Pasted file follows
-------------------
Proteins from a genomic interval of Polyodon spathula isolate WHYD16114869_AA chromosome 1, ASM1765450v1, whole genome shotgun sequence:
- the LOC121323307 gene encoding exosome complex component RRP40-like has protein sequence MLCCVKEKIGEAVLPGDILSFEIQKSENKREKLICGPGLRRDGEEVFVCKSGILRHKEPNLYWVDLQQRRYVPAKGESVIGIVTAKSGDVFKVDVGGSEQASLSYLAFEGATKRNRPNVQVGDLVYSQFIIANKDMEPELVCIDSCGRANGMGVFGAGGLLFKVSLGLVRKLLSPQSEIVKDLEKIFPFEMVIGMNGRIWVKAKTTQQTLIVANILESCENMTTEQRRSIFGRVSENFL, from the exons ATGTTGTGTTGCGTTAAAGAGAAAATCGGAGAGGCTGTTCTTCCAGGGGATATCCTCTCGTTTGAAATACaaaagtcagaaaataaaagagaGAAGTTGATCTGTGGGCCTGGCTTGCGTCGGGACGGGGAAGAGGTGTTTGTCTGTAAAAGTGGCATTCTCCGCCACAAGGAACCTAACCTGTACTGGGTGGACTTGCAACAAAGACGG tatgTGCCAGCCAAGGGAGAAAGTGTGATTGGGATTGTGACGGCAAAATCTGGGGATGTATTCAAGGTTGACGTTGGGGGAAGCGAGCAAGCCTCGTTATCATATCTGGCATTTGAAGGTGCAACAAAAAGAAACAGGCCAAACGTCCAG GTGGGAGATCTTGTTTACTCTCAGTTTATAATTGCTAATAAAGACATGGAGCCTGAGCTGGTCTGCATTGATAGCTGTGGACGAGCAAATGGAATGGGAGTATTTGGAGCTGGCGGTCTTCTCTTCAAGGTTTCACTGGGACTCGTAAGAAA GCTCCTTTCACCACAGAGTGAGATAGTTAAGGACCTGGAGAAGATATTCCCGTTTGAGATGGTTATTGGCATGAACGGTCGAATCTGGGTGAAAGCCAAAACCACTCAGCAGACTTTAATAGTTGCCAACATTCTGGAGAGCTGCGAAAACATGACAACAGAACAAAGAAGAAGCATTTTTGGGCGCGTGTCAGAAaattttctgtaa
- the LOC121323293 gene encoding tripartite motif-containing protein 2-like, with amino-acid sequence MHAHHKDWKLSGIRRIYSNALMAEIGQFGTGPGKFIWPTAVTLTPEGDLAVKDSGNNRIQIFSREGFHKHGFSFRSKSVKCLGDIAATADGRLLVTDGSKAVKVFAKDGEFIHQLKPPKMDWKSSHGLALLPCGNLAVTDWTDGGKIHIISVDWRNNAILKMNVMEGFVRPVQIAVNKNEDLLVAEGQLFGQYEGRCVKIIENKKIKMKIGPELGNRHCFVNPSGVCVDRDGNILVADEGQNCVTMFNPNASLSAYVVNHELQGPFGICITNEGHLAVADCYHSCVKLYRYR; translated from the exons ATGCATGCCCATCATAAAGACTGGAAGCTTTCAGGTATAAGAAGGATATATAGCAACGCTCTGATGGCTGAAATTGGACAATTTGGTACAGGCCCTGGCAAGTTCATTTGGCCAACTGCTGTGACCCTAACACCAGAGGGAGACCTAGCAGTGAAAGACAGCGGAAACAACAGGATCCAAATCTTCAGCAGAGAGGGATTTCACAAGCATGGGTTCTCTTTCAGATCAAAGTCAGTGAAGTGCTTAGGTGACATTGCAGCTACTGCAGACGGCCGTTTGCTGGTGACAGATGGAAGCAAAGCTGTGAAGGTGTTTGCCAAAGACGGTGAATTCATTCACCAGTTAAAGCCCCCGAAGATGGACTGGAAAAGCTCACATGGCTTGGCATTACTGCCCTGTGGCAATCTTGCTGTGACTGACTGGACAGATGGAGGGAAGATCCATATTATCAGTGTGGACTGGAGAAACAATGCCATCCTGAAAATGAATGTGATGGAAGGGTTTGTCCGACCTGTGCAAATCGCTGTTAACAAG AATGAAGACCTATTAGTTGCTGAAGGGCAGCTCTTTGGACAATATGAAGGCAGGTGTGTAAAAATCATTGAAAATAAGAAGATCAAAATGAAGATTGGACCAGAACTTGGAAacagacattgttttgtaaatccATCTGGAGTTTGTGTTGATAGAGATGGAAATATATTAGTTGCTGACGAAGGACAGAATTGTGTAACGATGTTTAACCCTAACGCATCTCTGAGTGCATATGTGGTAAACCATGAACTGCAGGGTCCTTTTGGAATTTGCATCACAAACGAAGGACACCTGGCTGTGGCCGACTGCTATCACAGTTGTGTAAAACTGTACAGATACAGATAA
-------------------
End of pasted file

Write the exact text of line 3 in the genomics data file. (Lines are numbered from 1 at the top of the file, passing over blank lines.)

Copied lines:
- the LOC121323293 gene encoding tripartite motif-containing protein 2-like, with amino-acid sequence MHAHHKDWKLSGIRRIYSNALMAEIGQFGTGPGKFIWPTAVTLTPEGDLAVKDSGNNRIQIFSREGFHKHGFSFRSKSVKCLGDIAATADGRLLVTDGSKAVKVFAKDGEFIHQLKPPKMDWKSSHGLALLPCGNLAVTDWTDGGKIHIISVDWRNNAILKMNVMEGFVRPVQIAVNKNEDLLVAEGQLFGQYEGRCVKIIENKKIKMKIGPELGNRHCFVNPSGVCVDRDGNILVADEGQNCVTMFNPNASLSAYVVNHELQGPFGICITNEGHLAVADCYHSCVKLYRYR; translated from the exons ATGCATGCCCATCATAAAGACTGGAAGCTTTCAGGTATAAGAAGGATATATAGCAACGCTCTGATGGCTGAAATTGGACAATTTGGTACAGGCCCTGGCAAGTTCATTTGGCCAACTGCTGTGACCCTAACACCAGAGGGAGACCTAGCAGTGAAAGACAGCGGAAACAACAGGATCCAAATCTTCAGCAGAGAGGGATTTCACAAGCATGGGTTCTCTTTCAGATCAAAGTCAGTGAAGTGCTTAGGTGACATTGCAGCTACTGCAGACGGCCGTTTGCTGGTGACAGATGGAAGCAAAGCTGTGAAGGTGTTTGCCAAAGACGGTGAATTCATTCACCAGTTAAAGCCCCCGAAGATGGACTGGAAAAGCTCACATGGCTTGGCATTACTGCCCTGTGGCAATCTTGCTGTGACTGACTGGACAGATGGAGGGAAGATCCATATTATCAGTGTGGACTGGAGAAACAATGCCATCCTGAAAATGAATGTGATGGAAGGGTTTGTCCGACCTGTGCAAATCGCTGTTAACAAG AATGAAGACCTATTAGTTGCTGAAGGGCAGCTCTTTGGACAATATGAAGGCAGGTGTGTAAAAATCATTGAAAATAAGAAGATCAAAATGAAGATTGGACCAGAACTTGGAAacagacattgttttgtaaatccATCTGGAGTTTGTGTTGATAGAGATGGAAATATATTAGTTGCTGACGAAGGACAGAATTGTGTAACGATGTTTAACCCTAACGCATCTCTGAGTGCATATGTGGTAAACCATGAACTGCAGGGTCCTTTTGGAATTTGCATCACAAACGAAGGACACCTGGCTGTGGCCGACTGCTATCACAGTTGTGTAAAACTGTACAGATACAGATAA